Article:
Review: Night Light at Pegasus
“We’re all guilty of living in our own little bubbles and we just need to pierce them,” actor Aimee Powell said during the Mandala Theatre debate that took place on 29th September just after the company’s Oxford performance of Night Light, a production about the refugee crisis, and specifically those who seek refuge as lone minors.
Aimee is right I believe, at least in my case. Forgetting about other people, I do live day to day in an agreeable, granola buying, tea with honey sipping bubble. Mandala somewhat perforated it for me with Nadia Davids’ play – a frank and emotional eye opener to the terror refugees flee and the rejection they face on coming here.
“These are actual people. They’re not just statistics and they’re not a number on a piece of paper or a screen. They’re actual people with actual lives, and actual families, who have actually experienced this,” Aimee – who plays Salma – said of refugees when I spoke to Mandala earlier this year. Onstage, with Zakaria Zerouali playing Taariq, she reiterates this, showing us two characters who cry, make mistakes and eat crisps like the rest of us.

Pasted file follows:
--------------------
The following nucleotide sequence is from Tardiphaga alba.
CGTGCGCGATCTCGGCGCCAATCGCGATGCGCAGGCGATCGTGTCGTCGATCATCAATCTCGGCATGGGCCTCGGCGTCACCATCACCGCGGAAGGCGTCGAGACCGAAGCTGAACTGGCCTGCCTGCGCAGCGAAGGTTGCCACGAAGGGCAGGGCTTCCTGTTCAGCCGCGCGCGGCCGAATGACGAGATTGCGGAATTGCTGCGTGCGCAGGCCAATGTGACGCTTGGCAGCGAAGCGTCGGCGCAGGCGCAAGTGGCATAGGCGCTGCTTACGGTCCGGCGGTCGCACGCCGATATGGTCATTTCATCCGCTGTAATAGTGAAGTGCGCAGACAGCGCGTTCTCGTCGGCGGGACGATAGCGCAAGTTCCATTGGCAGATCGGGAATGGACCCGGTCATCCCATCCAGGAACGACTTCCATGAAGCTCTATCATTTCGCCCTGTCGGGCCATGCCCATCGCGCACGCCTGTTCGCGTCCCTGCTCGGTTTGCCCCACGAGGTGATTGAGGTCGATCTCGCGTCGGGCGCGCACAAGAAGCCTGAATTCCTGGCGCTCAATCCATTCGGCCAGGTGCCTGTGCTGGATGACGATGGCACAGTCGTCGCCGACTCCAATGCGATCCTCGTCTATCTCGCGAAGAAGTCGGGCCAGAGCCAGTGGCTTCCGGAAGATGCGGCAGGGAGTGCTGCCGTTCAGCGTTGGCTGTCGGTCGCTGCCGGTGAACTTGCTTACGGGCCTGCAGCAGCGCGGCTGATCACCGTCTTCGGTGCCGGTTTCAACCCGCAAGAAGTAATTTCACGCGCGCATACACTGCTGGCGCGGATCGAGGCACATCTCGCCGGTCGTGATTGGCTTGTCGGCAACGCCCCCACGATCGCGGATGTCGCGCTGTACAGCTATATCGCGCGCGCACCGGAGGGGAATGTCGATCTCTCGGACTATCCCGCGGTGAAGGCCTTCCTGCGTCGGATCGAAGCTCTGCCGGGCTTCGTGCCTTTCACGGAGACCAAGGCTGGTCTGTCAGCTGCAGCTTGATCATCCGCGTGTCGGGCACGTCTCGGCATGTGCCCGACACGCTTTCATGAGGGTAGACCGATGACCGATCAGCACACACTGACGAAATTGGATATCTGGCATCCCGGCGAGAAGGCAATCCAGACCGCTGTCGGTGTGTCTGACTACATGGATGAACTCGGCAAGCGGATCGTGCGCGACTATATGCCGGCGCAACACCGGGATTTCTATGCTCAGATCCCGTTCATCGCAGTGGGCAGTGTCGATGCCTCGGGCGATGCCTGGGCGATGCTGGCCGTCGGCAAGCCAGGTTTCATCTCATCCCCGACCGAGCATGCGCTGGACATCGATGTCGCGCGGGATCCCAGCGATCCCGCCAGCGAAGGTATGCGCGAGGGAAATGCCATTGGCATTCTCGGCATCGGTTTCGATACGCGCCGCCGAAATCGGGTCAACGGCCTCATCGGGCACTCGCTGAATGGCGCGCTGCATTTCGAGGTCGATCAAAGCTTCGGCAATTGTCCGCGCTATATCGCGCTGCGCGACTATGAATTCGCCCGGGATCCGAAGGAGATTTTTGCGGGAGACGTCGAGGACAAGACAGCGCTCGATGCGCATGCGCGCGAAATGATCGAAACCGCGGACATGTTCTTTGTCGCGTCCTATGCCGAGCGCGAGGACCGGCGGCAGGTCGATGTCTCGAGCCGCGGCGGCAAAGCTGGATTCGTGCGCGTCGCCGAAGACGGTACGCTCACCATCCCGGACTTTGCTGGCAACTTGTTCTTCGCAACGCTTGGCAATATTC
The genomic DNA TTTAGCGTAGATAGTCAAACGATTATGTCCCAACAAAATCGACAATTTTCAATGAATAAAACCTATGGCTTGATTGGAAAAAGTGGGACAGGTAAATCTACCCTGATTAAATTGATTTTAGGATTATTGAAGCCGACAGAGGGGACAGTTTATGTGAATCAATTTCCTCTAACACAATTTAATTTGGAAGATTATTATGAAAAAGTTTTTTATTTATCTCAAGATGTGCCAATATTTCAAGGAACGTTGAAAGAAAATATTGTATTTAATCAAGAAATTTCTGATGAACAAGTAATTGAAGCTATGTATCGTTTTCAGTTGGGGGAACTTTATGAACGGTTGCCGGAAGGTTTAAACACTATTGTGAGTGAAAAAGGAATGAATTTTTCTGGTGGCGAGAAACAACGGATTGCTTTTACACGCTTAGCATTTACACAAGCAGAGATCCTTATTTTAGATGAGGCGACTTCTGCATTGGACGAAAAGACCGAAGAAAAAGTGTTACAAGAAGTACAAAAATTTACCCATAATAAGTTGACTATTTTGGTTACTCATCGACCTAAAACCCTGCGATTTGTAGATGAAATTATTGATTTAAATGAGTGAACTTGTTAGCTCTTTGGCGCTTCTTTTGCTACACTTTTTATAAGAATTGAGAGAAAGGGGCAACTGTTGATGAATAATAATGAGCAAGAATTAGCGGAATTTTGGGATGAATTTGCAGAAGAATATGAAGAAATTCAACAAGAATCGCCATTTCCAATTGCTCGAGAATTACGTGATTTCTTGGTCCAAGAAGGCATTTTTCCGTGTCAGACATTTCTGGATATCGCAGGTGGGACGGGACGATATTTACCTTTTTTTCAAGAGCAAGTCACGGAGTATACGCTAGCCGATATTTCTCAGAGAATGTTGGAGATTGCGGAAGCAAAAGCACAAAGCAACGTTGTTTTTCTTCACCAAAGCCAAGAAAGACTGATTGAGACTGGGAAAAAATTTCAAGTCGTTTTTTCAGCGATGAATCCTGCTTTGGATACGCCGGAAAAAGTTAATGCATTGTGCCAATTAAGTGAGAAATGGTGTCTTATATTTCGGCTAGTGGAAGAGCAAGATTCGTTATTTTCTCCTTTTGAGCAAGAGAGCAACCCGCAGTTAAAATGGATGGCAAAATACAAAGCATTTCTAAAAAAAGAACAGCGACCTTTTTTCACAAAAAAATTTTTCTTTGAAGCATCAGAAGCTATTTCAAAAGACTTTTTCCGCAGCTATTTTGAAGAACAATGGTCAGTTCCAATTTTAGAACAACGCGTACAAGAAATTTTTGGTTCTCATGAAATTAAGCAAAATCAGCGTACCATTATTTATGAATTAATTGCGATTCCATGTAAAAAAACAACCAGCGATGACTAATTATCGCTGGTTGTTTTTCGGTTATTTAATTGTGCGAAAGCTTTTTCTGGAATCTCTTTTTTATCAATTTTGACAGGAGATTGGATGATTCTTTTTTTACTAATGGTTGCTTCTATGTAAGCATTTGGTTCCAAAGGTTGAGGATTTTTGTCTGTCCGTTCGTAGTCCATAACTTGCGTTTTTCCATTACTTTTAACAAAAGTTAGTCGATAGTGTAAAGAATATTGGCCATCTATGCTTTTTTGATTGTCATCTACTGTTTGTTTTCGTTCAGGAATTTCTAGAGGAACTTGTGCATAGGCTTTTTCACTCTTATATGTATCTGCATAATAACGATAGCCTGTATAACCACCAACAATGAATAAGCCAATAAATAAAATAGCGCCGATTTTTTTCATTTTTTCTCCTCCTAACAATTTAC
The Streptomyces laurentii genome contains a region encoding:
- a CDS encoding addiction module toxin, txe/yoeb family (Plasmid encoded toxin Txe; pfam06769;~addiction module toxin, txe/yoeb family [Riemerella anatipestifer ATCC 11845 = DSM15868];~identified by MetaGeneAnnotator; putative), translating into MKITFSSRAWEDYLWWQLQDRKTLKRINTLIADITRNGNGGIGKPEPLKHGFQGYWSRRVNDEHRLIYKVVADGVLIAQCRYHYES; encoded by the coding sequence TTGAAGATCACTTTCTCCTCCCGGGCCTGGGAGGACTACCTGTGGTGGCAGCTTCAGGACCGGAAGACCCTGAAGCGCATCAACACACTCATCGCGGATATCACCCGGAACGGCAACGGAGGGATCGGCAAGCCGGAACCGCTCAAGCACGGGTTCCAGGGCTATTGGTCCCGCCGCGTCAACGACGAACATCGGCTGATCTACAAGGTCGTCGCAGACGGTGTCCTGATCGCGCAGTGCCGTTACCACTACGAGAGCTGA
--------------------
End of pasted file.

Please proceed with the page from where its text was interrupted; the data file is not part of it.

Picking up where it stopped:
Both end up detailing their pasts, throwing themselves into impassioned and harrowing monologues. They do not have an easy task with these. David's script doesn't permit them to conceal their faces and just making sobbing noises, they have to speak to us as well – and so we get them up close and personal, words and tears right there before us...properly acting.
“They’re not coming here for no reason,” Mandala’s artistic director Yasmin Sidhwa stated to me a month or so ago. Indeed Night Light presents to us the horrific worlds refugees run from. As Salma talks to social worker Tom, as portrayed by Oliver Davis, we’re informed of the regular rape of Salma’s mother, who we’re also told put a positive spin on the burning buildings so close to her and her daughter, describing the fire as “night light”.
The play is switched up a tad through use of media, the famous picture of three year old Aylan Kurdi dead on a Turkish beach becomes even sadder when matched with the words Salma says as it’s shown. Plus there’s physical theatre. However none of these feats are overused thus Davids’ brutal writing is always enabled to shine through.
On for just one more night, tickets for Night Light are available here.
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